There’s a lot (perhaps too much) in the blogosphere about Oracle’s acquisition of Sun and the failures of the pony-tailed one. As a result I’ve avoided any comment, despite the fact that the content to date seems to have been dominated by the views of those whose involvement is restricted to the ownership of shares.
The truth is that Sun’s performance has been mediocre (in financial terms) for much of its existence, with the exception of the brief period of the dot-com boom when the fortunate acquisition of Cray’s assets meant it could launch the E10k and build a market capitalisation that far exceeded reality. If you joined that particular gravy train then you did well, and deserve congratulations, but if you took that as a model of the future then I’m sorry, because it was an aberration. Sun was, is, and always would have been a really terrific innovator, with a solid product portfolio and decent cash flow. Market valuation wasn’t something they ever seemed able to control because they didn’t deliver what the market values. Instead, they delivered cash, and employment opportunities for some really good people. While it could reasonably be argued that they should have cut much larger numbers of staff earlier in the post dot-com downturn, in some respects I’m glad they were reluctant to do so.
When Schwartz took over Sun was in a mess. The company had a terrible product range, had an aversion to Microsoft and to Intel, and had ended Solaris on x86. It was still playing with niche products (anyone remember the Majc chip?) and proprietary architectures for storage, I/O and other applications. Schwartz changed this. He recognised the importance of Solaris combined with hardware innovation based on standard product. He also recognised the importance of developer traction, and of the subscription business model pioneered by Red Hat. He created the environment in which Solaris with ZFS and DTrace prospered, and in which Sun Open Storage (a real competitor to NetApp, particularly in combination with Oracle) could be created. It’s clear that not everything he did worked, like the StorageTek acquisition (puzzling then and still puzzling now) or the reverse stock split. However, what more do we expect from a CEO, other than to create the opportunities for prosperity and to sell a company at the right time and at a premium on the current share price? If he could not realise some imagined value that we might have had, I’m not sure that’s really his fault.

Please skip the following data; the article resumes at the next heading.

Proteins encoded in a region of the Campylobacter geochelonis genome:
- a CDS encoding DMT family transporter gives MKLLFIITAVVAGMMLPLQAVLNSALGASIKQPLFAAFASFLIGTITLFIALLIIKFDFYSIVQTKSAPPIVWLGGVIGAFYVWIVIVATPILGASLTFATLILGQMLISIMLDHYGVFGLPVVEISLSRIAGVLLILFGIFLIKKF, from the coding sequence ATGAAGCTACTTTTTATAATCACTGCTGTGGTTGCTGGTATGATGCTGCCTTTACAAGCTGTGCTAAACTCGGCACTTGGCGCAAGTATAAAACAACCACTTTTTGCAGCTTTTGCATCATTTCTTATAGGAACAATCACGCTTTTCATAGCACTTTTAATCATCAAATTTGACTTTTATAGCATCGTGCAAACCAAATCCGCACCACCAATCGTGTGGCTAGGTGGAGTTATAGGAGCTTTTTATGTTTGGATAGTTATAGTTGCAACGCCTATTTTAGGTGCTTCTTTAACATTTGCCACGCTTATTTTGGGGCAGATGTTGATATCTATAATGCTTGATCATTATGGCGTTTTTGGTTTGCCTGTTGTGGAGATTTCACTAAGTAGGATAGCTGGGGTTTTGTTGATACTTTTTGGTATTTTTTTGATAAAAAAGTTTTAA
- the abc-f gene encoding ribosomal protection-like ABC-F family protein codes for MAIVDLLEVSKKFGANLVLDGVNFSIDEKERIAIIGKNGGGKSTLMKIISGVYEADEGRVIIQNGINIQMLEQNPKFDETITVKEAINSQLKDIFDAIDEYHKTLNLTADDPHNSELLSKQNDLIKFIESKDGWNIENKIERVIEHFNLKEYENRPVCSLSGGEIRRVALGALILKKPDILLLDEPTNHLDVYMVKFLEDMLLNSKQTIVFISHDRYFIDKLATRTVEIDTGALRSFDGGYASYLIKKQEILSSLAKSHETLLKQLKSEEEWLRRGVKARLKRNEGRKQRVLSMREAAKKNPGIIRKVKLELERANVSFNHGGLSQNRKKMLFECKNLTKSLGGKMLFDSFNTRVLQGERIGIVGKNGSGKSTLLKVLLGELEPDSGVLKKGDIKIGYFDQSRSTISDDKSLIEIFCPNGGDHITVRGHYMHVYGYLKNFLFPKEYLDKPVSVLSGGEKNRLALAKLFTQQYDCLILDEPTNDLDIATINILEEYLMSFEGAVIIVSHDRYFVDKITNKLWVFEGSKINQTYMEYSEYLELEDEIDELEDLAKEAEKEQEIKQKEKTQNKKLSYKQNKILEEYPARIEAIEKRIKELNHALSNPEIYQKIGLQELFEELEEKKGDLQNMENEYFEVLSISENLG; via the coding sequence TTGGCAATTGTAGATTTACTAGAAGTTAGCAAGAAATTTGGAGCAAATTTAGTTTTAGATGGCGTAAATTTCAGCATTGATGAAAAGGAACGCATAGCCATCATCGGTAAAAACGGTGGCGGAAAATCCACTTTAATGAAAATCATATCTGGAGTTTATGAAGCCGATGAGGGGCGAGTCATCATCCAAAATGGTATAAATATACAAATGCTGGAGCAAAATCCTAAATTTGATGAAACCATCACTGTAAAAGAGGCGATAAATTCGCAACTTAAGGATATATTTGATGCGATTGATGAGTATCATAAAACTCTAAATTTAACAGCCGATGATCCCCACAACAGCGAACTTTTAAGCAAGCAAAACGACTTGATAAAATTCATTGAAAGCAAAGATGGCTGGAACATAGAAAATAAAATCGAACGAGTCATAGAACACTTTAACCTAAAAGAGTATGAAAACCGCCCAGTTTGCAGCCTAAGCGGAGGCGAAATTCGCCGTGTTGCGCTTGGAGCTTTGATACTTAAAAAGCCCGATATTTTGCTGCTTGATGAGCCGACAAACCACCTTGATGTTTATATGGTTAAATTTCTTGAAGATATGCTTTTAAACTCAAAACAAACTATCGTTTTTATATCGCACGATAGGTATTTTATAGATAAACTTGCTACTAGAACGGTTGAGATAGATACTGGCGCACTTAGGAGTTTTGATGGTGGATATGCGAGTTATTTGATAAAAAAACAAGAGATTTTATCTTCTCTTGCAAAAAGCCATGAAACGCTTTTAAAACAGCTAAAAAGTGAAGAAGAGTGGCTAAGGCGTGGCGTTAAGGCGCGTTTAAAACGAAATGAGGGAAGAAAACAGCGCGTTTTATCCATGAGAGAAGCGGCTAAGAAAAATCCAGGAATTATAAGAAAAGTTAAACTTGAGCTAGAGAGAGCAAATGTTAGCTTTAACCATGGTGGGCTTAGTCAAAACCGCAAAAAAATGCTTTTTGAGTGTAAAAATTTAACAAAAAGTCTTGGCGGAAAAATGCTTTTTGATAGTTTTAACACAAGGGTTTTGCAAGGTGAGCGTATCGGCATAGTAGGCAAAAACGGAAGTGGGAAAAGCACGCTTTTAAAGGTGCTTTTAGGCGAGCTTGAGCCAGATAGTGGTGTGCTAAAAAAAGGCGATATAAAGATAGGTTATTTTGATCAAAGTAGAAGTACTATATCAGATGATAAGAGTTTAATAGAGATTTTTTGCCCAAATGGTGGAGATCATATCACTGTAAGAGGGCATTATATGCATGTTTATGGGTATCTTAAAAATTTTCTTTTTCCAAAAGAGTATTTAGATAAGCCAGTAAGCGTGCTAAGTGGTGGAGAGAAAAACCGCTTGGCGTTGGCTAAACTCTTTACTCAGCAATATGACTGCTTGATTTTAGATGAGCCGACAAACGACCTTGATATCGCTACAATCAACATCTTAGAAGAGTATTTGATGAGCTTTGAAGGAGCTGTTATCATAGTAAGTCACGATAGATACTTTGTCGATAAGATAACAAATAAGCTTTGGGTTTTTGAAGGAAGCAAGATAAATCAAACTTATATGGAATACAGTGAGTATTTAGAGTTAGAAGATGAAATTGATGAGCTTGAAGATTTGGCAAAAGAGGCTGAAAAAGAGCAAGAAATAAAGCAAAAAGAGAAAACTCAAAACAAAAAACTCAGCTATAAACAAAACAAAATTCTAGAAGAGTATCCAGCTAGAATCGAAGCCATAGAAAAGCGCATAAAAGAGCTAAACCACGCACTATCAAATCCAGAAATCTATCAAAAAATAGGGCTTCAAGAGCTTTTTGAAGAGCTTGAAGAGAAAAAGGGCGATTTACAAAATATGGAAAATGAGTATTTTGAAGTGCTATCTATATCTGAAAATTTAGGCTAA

Ultimately, I hope Sun will remain a brand, but what I really care about is Solaris and Java, and Schwartz played his part in ensuring that those technologies survived. My thanks go to him.
Oracle is a great brand. Sun is a great brand. They both have great technologies. Let’s toast the future.